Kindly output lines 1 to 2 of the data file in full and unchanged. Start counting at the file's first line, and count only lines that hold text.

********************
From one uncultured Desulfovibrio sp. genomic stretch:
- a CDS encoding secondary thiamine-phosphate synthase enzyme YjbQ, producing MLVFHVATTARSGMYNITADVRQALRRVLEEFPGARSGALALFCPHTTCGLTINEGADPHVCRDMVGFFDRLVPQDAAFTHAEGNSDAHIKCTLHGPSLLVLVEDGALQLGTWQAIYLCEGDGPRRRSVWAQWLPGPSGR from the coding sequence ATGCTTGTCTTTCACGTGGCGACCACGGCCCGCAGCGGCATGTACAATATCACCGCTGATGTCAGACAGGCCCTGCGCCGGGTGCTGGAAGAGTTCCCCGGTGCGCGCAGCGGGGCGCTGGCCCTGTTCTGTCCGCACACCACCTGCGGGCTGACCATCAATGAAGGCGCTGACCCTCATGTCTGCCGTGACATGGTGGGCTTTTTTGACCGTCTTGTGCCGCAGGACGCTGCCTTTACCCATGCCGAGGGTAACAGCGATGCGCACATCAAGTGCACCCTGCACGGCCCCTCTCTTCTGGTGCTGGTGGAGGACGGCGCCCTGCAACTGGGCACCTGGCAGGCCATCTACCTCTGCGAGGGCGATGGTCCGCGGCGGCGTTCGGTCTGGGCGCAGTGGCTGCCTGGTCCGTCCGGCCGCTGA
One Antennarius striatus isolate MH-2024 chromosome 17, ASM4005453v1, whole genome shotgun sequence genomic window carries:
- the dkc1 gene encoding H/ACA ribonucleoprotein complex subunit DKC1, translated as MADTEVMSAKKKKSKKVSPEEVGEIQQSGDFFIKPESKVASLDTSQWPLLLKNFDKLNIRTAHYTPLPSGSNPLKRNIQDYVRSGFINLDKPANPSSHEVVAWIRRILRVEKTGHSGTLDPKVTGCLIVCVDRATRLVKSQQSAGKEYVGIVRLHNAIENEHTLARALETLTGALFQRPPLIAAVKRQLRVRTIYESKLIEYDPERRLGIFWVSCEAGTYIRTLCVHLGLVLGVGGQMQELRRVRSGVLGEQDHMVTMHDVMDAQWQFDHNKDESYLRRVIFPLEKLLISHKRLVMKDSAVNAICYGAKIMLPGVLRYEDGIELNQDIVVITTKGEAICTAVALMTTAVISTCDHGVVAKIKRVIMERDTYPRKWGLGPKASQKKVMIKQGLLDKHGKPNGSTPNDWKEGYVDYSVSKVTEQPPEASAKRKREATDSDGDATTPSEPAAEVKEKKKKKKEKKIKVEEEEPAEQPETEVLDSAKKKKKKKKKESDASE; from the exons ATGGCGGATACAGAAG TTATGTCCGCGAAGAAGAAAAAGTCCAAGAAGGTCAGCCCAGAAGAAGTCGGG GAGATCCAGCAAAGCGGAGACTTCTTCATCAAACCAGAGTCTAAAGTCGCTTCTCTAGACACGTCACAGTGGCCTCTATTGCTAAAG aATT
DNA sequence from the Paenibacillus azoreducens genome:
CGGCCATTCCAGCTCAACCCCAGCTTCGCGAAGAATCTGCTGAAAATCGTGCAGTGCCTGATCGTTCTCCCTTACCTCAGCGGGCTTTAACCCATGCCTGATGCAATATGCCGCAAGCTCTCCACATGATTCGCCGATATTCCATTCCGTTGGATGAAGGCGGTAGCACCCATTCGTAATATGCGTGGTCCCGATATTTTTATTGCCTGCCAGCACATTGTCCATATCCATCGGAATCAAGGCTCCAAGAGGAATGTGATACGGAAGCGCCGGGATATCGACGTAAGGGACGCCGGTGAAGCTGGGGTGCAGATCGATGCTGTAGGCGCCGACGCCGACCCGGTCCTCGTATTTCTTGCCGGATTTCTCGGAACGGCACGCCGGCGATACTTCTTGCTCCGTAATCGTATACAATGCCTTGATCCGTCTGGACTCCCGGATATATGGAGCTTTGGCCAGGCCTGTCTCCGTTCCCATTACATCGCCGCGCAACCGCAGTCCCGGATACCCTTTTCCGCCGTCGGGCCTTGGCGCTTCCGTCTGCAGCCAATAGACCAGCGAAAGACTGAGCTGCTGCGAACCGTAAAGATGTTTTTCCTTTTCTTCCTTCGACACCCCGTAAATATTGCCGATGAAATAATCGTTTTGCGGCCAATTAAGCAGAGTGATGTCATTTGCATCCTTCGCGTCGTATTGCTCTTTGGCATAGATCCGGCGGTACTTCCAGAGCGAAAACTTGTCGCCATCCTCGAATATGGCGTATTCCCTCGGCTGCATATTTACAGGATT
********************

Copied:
From one uncultured Desulfovibrio sp. genomic stretch:
- a CDS encoding secondary thiamine-phosphate synthase enzyme YjbQ, producing MLVFHVATTARSGMYNITADVRQALRRVLEEFPGARSGALALFCPHTTCGLTINEGADPHVCRDMVGFFDRLVPQDAAFTHAEGNSDAHIKCTLHGPSLLVLVEDGALQLGTWQAIYLCEGDGPRRRSVWAQWLPGPSGR from the coding sequence ATGCTTGTCTTTCACGTGGCGACCACGGCCCGCAGCGGCATGTACAATATCACCGCTGATGTCAGACAGGCCCTGCGCCGGGTGCTGGAAGAGTTCCCCGGTGCGCGCAGCGGGGCGCTGGCCCTGTTCTGTCCGCACACCACCTGCGGGCTGACCATCAATGAAGGCGCTGACCCTCATGTCTGCCGTGACATGGTGGGCTTTTTTGACCGTCTTGTGCCGCAGGACGCTGCCTTTACCCATGCCGAGGGTAACAGCGATGCGCACATCAAGTGCACCCTGCACGGCCCCTCTCTTCTGGTGCTGGTGGAGGACGGCGCCCTGCAACTGGGCACCTGGCAGGCCATCTACCTCTGCGAGGGCGATGGTCCGCGGCGGCGTTCGGTCTGGGCGCAGTGGCTGCCTGGTCCGTCCGGCCGCTGA